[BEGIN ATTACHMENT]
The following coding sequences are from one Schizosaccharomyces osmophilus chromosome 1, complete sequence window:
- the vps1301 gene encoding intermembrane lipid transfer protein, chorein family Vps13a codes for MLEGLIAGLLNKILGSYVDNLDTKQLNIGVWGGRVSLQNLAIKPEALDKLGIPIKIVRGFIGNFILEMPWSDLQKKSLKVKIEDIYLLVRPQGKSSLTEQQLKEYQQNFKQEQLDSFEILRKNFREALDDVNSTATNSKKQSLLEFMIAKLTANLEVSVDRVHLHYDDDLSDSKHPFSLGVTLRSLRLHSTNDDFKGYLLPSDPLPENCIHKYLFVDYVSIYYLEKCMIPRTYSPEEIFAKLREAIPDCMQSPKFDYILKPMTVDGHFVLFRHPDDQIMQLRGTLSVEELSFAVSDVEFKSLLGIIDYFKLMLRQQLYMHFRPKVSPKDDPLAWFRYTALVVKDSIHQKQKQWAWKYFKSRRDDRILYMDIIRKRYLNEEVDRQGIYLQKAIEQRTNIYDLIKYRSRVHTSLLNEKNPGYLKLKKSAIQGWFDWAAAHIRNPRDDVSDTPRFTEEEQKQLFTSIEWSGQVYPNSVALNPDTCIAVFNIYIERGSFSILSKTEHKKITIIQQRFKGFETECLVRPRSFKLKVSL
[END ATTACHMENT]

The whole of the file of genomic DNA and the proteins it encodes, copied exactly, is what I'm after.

The following coding sequences are from one Schizosaccharomyces osmophilus chromosome 1, complete sequence window:
- the vps1301 gene encoding intermembrane lipid transfer protein, chorein family Vps13a codes for MLEGLIAGLLNKILGSYVDNLDTKQLNIGVWGGRVSLQNLAIKPEALDKLGIPIKIVRGFIGNFILEMPWSDLQKKSLKVKIEDIYLLVRPQGKSSLTEQQLKEYQQNFKQEQLDSFEILRKNFREALDDVNSTATNSKKQSLLEFMIAKLTANLEVSVDRVHLHYDDDLSDSKHPFSLGVTLRSLRLHSTNDDFKGYLLPSDPLPENCIHKYLFVDYVSIYYLEKCMIPRTYSPEEIFAKLREAIPDCMQSPKFDYILKPMTVDGHFVLFRHPDDQIMQLRGTLSVEELSFAVSDVEFKSLLGIIDYFKLMLRQQLYMHFRPKVSPKDDPLAWFRYTALVVKDSIHQKQKQWAWKYFKSRRDDRILYMDIIRKRYLNEEVDRQGIYLQKAIEQRTNIYDLIKYRSRVHTSLLNEKNPGYLKLKKSAIQGWFDWAAAHIRNPRDDVSDTPRFTEEEQKQLFTSIEWSGQVYPNSVALNPDTCIAVFNIYIERGSFSILSKTEHKKITIIQQRFKGFETECLVRPRSFKLKVSL